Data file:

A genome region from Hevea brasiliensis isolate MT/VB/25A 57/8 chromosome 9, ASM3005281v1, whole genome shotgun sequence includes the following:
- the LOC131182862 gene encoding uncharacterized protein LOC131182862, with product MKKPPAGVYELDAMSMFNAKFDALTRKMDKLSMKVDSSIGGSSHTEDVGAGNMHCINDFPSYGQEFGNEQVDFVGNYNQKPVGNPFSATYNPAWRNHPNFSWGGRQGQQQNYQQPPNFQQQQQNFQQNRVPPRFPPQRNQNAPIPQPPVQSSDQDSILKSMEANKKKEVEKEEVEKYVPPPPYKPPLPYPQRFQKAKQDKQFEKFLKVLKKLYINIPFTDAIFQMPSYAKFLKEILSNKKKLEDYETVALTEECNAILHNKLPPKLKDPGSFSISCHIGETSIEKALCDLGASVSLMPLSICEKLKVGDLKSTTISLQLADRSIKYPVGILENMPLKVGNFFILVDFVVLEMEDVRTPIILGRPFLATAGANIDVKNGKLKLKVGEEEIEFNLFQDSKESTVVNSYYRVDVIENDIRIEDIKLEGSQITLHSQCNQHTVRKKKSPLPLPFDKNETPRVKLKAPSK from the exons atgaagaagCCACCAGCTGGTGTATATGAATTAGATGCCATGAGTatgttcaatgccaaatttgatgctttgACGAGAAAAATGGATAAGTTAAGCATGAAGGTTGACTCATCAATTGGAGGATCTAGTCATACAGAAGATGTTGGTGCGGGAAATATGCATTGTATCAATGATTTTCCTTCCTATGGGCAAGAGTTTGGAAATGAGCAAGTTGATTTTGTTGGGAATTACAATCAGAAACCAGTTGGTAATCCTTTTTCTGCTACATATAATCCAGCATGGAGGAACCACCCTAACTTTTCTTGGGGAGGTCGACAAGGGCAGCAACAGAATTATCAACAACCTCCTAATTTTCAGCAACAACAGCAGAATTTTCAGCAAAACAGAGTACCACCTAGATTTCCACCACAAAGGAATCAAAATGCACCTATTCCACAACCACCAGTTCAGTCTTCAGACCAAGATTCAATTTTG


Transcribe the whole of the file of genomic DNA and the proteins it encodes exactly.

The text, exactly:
A genome region from Hevea brasiliensis isolate MT/VB/25A 57/8 chromosome 9, ASM3005281v1, whole genome shotgun sequence includes the following:
- the LOC131182862 gene encoding uncharacterized protein LOC131182862, with product MKKPPAGVYELDAMSMFNAKFDALTRKMDKLSMKVDSSIGGSSHTEDVGAGNMHCINDFPSYGQEFGNEQVDFVGNYNQKPVGNPFSATYNPAWRNHPNFSWGGRQGQQQNYQQPPNFQQQQQNFQQNRVPPRFPPQRNQNAPIPQPPVQSSDQDSILKSMEANKKKEVEKEEVEKYVPPPPYKPPLPYPQRFQKAKQDKQFEKFLKVLKKLYINIPFTDAIFQMPSYAKFLKEILSNKKKLEDYETVALTEECNAILHNKLPPKLKDPGSFSISCHIGETSIEKALCDLGASVSLMPLSICEKLKVGDLKSTTISLQLADRSIKYPVGILENMPLKVGNFFILVDFVVLEMEDVRTPIILGRPFLATAGANIDVKNGKLKLKVGEEEIEFNLFQDSKESTVVNSYYRVDVIENDIRIEDIKLEGSQITLHSQCNQHTVRKKKSPLPLPFDKNETPRVKLKAPSK from the exons atgaagaagCCACCAGCTGGTGTATATGAATTAGATGCCATGAGTatgttcaatgccaaatttgatgctttgACGAGAAAAATGGATAAGTTAAGCATGAAGGTTGACTCATCAATTGGAGGATCTAGTCATACAGAAGATGTTGGTGCGGGAAATATGCATTGTATCAATGATTTTCCTTCCTATGGGCAAGAGTTTGGAAATGAGCAAGTTGATTTTGTTGGGAATTACAATCAGAAACCAGTTGGTAATCCTTTTTCTGCTACATATAATCCAGCATGGAGGAACCACCCTAACTTTTCTTGGGGAGGTCGACAAGGGCAGCAACAGAATTATCAACAACCTCCTAATTTTCAGCAACAACAGCAGAATTTTCAGCAAAACAGAGTACCACCTAGATTTCCACCACAAAGGAATCAAAATGCACCTATTCCACAACCACCAGTTCAGTCTTCAGACCAAGATTCAATTTTG